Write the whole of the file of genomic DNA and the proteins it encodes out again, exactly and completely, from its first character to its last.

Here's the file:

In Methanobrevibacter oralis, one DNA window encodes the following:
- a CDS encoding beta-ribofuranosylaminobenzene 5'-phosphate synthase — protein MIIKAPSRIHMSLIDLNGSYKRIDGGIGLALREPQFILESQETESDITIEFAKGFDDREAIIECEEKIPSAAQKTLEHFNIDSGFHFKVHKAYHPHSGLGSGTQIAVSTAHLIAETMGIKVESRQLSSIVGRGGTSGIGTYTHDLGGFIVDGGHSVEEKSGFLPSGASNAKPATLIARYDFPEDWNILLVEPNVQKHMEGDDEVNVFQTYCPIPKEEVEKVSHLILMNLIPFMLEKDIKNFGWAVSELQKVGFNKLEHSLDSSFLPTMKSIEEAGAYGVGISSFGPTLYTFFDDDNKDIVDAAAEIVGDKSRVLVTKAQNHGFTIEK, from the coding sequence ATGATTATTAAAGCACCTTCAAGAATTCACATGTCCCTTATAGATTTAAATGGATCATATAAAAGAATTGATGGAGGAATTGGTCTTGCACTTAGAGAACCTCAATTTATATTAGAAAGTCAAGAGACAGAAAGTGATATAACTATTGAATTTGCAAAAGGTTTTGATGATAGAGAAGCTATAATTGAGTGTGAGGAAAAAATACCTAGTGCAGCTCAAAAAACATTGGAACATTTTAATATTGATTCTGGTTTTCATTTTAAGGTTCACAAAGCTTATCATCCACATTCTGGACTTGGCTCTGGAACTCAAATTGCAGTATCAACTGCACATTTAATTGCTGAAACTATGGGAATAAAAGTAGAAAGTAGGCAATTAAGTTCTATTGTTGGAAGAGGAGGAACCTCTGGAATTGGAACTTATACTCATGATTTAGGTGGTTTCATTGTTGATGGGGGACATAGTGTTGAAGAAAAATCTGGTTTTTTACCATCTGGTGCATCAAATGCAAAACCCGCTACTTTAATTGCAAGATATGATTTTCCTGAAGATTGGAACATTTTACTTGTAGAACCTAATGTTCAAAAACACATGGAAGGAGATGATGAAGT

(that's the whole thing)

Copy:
In Methanobrevibacter oralis, one DNA window encodes the following:
- a CDS encoding beta-ribofuranosylaminobenzene 5'-phosphate synthase — protein MIIKAPSRIHMSLIDLNGSYKRIDGGIGLALREPQFILESQETESDITIEFAKGFDDREAIIECEEKIPSAAQKTLEHFNIDSGFHFKVHKAYHPHSGLGSGTQIAVSTAHLIAETMGIKVESRQLSSIVGRGGTSGIGTYTHDLGGFIVDGGHSVEEKSGFLPSGASNAKPATLIARYDFPEDWNILLVEPNVQKHMEGDDEVNVFQTYCPIPKEEVEKVSHLILMNLIPFMLEKDIKNFGWAVSELQKVGFNKLEHSLDSSFLPTMKSIEEAGAYGVGISSFGPTLYTFFDDDNKDIVDAAAEIVGDKSRVLVTKAQNHGFTIEK, from the coding sequence ATGATTATTAAAGCACCTTCAAGAATTCACATGTCCCTTATAGATTTAAATGGATCATATAAAAGAATTGATGGAGGAATTGGTCTTGCACTTAGAGAACCTCAATTTATATTAGAAAGTCAAGAGACAGAAAGTGATATAACTATTGAATTTGCAAAAGGTTTTGATGATAGAGAAGCTATAATTGAGTGTGAGGAAAAAATACCTAGTGCAGCTCAAAAAACATTGGAACATTTTAATATTGATTCTGGTTTTCATTTTAAGGTTCACAAAGCTTATCATCCACATTCTGGACTTGGCTCTGGAACTCAAATTGCAGTATCAACTGCACATTTAATTGCTGAAACTATGGGAATAAAAGTAGAAAGTAGGCAATTAAGTTCTATTGTTGGAAGAGGAGGAACCTCTGGAATTGGAACTTATACTCATGATTTAGGTGGTTTCATTGTTGATGGGGGACATAGTGTTGAAGAAAAATCTGGTTTTTTACCATCTGGTGCATCAAATGCAAAACCCGCTACTTTAATTGCAAGATATGATTTTCCTGAAGATTGGAACATTTTACTTGTAGAACCTAATGTTCAAAAACACATGGAAGGAGATGATGAAGT